The record discloses, no response, by answer, affidavit, or evidence on behalf of plaintiffs to defendants' motion to vacate, but that the motion was argued before another judge, the judge who had entered the default and heard the original cause having disqualified himself, and denied on March 11, 1966.

From this order and the decree entered on May 20, 1965, defendants filed their petition for leave to appeal, explaining by affidavit their difficulty in retaining counsel both in Chicago and locally, counsel's withdrawal, and their difficulty due to their employment and remoteness, in engaging counsel, and their further misunderstanding with reference to the effect of their telegram. Their petition for leave to appeal also included the report of a St. Louis examiner of questioned documents, finding the signature on the option was not executed by the writer of the "Dwight Rainey" signatures on a number of documents containing his known signature, in addition to those submitted to the Chicago expert. The report pointed out that in the expert's opinion, the purported signature of both the grantor and the notary public on the reverse of the option had been traced over. In opposition to the petition for leave to appeal, plaintiff has in its answer included affidavits of the grantee and notary public, to the effect that they were present when Rainey signed the instrument and the affidavit of the party who was the Recorder of Deeds of Randolph County at the time the instrument was recorded, to the effect that he had traced over the signatures of the grantor and notary public on the instrument with India ink for the purpose of getting a good reproduction by use of the photocopying equipment used for the recording of instruments.

The record discloses that such facts as are alleged in the affidavits included in plaintiff's answer to the petition for leave to appeal were never offered in either the original trial or in opposition to the motion to vacate, and the judge hearing that motion had uncontradicted expert opinion that the signature was not genuine, and the fact that the signatures on the instrument had been traced, as plaintiff now concedes they were, was never presented to the court. It is to be noted that in the original trial of this cause, no witness testified as to the execution of the option by Dwight Rainey, the only evidence offered as to such execution was the testimony of Florence Salger, who in response to the question "whether or not that is the signature of your father," responded "it is." Since we now know that the purported signature, whether genuine or not had been traced at the time it was testified to by Mrs. Salger, we consider her testimony on this point to be of no probative value.

Under such circumstances we granted defendants' petition for leave to appeal, and requested counsel for all parties in addition to the briefs filed, to furnish briefs on the question of the propriety of the allowance of attorney fees in this case.

In support of the court's denial of the motion to vacate, set aside and invalidate, which was uncontradicted by pleading, affidavit or evidence in the trial court, plaintiff has urged that defendants' telegram of May 10 neither constituted an answer, nor an appropriate motion within the purview of Supreme Court Rule 8(1) and point out that under that section regardless of the manner of appearance, a defendant's answer or appropriate motion should be filed within the 30-day period. The Civil Practice Act (Ill Rev Stats 1965, c 110, § 20(1)) provides that "every appearance, prior to judgment" which is not a special appearance "is a general appearance." It, by its own provisions (section 4), is to be liberally construed "to the end that controversies may be speedily and finally determined according to the substantive rights of the parties."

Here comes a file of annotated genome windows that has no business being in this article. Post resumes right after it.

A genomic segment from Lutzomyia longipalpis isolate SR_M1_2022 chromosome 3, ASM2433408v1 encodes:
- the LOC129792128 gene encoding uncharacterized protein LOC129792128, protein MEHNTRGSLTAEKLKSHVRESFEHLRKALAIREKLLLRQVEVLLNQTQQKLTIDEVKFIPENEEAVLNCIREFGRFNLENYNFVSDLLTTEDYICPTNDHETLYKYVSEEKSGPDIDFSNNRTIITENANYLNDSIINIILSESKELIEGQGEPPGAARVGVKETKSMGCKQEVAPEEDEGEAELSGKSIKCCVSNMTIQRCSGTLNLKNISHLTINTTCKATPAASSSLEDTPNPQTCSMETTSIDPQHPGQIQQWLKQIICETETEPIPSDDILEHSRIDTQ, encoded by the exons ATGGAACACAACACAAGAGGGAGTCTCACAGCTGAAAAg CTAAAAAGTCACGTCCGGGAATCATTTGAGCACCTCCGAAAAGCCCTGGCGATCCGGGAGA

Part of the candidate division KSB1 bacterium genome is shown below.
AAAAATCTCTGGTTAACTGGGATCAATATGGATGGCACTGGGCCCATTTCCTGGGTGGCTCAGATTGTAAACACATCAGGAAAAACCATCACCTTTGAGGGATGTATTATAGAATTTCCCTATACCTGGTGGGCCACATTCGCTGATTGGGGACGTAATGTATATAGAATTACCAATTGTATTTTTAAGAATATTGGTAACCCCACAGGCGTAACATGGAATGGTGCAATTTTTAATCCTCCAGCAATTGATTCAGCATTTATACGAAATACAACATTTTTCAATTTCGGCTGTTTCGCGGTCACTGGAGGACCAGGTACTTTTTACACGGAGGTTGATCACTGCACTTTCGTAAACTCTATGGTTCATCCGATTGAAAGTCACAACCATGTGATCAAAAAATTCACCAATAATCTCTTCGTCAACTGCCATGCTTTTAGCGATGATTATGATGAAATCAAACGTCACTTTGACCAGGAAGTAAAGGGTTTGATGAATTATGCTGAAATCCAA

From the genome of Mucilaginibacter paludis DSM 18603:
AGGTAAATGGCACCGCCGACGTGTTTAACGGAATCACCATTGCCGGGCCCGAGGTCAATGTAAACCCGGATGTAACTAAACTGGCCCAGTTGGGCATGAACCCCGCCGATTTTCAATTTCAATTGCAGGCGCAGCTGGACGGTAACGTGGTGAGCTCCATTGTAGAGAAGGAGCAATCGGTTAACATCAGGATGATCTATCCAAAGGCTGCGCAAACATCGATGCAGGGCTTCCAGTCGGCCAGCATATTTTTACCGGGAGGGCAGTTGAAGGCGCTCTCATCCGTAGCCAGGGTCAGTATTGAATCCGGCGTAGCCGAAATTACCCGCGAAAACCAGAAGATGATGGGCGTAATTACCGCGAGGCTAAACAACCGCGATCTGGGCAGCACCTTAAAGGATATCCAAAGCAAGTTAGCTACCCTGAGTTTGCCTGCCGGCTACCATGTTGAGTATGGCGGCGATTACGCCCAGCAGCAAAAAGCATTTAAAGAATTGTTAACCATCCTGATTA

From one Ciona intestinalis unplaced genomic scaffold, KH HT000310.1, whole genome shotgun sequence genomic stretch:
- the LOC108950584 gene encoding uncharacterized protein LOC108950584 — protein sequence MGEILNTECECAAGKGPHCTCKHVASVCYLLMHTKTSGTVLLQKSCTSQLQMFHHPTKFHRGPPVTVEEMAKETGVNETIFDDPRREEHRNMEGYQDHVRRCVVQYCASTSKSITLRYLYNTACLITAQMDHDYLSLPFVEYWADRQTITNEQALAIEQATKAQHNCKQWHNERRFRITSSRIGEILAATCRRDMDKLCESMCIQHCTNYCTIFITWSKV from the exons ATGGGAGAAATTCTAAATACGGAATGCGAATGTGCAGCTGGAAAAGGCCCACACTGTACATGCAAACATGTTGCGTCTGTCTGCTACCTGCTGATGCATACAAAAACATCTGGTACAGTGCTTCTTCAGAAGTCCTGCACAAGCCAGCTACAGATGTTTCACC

Defendants were entitled to notice in writing that plaintiff would move the trial court for a default, *fn1 but the record shows no proof of such notice, nor does any party contend such notice was given. Had such notice been given, defendants would have been afforded an opportunity of a hearing to prevent the default order as well as the decree being so promptly entered. Here there is little question that failure to comply with the rule, which had the same effect as a statute, North Ave. Building & Loan Ass'n v. Huber, 286 Ill. 375, 121 N.E. 721, coupled with the fact that apparently no consideration was given to treating the telegram as a request for additional time to plead, led the court into error in defaulting defendants and promptly hearing the cause in a non-adversary proceeding when in fact the signature of the instrument on which the action was based was concededly open to vital attack.

[2-5] The allegations of defendants' timely motion to vacate were not controverted in the trial court, and in view of them, and the absence of any showing that a delay would jeopardize plaintiff's basic position, left little room for discretion of that court. We believe the language used by our predecessors in Widicus v. Southwestern Elec. Cooperative, 26 Ill. App.2d 102, pp 108-109, 167 N.E.2d 799, 803, is here applicable. There the court after pointing out that it is no longer necessary that a motion to set aside a default must show a meritorious defense and a reasonable excuse for not having made that defense in due time; but that the discretion to vacate and set aside is properly invoked if it is based upon the principles of right and wrong and is ...